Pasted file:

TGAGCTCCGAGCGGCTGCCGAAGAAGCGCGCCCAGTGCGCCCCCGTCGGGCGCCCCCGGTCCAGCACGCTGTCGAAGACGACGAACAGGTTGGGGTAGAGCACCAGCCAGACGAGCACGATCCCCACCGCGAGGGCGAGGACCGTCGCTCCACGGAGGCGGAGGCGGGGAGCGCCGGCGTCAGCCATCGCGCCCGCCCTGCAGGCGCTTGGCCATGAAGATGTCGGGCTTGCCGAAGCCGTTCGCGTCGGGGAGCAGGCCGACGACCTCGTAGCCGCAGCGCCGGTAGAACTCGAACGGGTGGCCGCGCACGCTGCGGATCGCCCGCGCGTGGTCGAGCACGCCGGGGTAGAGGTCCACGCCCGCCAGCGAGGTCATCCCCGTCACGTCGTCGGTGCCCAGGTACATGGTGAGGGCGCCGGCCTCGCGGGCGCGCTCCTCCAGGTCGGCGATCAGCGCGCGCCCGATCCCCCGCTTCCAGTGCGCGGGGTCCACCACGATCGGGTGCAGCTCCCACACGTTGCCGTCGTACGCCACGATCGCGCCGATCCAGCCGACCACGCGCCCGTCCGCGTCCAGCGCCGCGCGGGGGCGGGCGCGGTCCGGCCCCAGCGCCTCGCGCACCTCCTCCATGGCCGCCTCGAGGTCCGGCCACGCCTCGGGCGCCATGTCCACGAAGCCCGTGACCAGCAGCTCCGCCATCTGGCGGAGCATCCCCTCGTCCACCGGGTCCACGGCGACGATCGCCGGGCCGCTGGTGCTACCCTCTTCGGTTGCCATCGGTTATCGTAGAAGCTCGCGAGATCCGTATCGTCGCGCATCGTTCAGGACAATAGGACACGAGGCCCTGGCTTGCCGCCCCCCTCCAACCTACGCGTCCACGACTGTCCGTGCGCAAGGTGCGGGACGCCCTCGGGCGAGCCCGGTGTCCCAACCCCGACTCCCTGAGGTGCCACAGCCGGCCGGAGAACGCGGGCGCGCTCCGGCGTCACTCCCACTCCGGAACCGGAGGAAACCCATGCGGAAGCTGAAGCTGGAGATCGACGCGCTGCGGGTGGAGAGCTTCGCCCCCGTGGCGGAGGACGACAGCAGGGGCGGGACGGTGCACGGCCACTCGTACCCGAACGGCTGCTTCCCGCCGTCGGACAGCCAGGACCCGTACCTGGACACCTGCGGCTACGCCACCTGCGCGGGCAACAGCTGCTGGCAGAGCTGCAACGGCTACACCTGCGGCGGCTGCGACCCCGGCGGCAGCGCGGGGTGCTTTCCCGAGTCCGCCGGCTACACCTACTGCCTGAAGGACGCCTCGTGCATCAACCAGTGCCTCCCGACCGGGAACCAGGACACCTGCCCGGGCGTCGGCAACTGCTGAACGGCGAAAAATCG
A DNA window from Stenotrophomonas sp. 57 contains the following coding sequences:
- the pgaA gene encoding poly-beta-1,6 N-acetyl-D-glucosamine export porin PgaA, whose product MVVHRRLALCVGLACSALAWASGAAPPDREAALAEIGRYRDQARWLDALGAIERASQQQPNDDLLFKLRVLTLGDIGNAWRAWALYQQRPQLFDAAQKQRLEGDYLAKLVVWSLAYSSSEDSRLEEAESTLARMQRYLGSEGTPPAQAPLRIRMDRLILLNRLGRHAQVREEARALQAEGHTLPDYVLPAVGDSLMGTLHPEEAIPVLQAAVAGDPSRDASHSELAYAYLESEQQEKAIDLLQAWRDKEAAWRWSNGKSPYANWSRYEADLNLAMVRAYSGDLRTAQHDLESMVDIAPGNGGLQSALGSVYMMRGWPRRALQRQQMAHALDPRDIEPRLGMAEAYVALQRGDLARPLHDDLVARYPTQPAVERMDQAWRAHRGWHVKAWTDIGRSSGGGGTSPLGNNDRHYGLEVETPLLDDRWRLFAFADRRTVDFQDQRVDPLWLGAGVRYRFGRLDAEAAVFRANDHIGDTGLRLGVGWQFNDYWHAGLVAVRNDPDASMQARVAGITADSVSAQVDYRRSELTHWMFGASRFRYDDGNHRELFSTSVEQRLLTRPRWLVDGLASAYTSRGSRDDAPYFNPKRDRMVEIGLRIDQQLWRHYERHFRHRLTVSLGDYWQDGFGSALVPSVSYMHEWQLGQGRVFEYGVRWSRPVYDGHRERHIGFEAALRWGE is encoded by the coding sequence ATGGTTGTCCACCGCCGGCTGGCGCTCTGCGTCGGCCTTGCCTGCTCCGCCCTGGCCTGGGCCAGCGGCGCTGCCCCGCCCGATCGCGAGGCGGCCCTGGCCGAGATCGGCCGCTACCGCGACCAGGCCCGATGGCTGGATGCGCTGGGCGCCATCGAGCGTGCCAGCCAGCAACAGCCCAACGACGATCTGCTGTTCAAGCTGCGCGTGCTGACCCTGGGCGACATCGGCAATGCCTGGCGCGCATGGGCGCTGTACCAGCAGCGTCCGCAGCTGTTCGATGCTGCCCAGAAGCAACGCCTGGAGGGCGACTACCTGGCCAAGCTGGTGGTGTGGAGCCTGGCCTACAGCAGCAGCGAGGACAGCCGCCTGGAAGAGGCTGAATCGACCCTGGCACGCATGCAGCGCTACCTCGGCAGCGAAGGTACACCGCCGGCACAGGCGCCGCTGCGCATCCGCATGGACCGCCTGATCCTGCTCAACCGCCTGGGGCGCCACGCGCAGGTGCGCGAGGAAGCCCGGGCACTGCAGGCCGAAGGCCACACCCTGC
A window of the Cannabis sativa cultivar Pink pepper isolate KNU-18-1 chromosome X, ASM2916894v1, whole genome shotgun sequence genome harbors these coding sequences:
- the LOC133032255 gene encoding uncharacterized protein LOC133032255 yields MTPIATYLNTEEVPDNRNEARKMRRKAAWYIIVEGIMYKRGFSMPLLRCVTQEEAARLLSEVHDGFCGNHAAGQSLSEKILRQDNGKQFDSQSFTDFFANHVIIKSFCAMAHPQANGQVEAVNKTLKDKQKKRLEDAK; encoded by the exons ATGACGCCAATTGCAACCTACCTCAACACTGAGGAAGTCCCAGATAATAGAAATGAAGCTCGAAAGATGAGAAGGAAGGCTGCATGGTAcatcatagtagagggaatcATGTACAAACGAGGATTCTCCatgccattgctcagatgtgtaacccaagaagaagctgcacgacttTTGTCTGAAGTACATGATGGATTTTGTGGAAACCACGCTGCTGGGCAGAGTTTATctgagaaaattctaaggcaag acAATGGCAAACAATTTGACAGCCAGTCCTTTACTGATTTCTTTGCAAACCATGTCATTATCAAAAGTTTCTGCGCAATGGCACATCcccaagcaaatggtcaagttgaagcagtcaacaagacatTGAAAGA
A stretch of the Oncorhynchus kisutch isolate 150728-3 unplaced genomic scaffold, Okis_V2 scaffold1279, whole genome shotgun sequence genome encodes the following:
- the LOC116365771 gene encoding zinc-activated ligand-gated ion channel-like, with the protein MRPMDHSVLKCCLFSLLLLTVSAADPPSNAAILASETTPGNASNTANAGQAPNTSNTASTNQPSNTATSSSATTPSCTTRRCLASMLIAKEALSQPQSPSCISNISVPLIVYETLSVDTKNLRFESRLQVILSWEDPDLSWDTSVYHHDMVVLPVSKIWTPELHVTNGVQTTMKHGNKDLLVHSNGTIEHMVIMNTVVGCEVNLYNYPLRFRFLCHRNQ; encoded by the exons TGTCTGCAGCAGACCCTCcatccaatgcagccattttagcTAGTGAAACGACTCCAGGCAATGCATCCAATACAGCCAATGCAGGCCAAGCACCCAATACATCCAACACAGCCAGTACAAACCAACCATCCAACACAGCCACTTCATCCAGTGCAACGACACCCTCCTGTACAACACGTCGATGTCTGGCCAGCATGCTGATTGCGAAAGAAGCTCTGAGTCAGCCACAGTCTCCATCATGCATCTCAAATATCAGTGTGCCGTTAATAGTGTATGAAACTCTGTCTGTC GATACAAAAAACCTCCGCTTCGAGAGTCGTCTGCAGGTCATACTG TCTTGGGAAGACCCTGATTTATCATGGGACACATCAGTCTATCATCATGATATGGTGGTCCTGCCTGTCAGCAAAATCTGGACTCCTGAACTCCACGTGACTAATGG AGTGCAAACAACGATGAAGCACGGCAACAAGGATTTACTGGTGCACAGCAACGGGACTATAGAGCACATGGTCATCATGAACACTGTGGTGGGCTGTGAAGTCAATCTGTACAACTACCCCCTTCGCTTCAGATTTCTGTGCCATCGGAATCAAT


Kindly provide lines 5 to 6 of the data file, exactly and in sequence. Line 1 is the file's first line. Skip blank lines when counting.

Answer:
- the LOC133032255 gene encoding uncharacterized protein LOC133032255 yields MTPIATYLNTEEVPDNRNEARKMRRKAAWYIIVEGIMYKRGFSMPLLRCVTQEEAARLLSEVHDGFCGNHAAGQSLSEKILRQDNGKQFDSQSFTDFFANHVIIKSFCAMAHPQANGQVEAVNKTLKDKQKKRLEDAK; encoded by the exons ATGACGCCAATTGCAACCTACCTCAACACTGAGGAAGTCCCAGATAATAGAAATGAAGCTCGAAAGATGAGAAGGAAGGCTGCATGGTAcatcatagtagagggaatcATGTACAAACGAGGATTCTCCatgccattgctcagatgtgtaacccaagaagaagctgcacgacttTTGTCTGAAGTACATGATGGATTTTGTGGAAACCACGCTGCTGGGCAGAGTTTATctgagaaaattctaaggcaag acAATGGCAAACAATTTGACAGCCAGTCCTTTACTGATTTCTTTGCAAACCATGTCATTATCAAAAGTTTCTGCGCAATGGCACATCcccaagcaaatggtcaagttgaagcagtcaacaagacatTGAAAGA
A stretch of the Oncorhynchus kisutch isolate 150728-3 unplaced genomic scaffold, Okis_V2 scaffold1279, whole genome shotgun sequence genome encodes the following: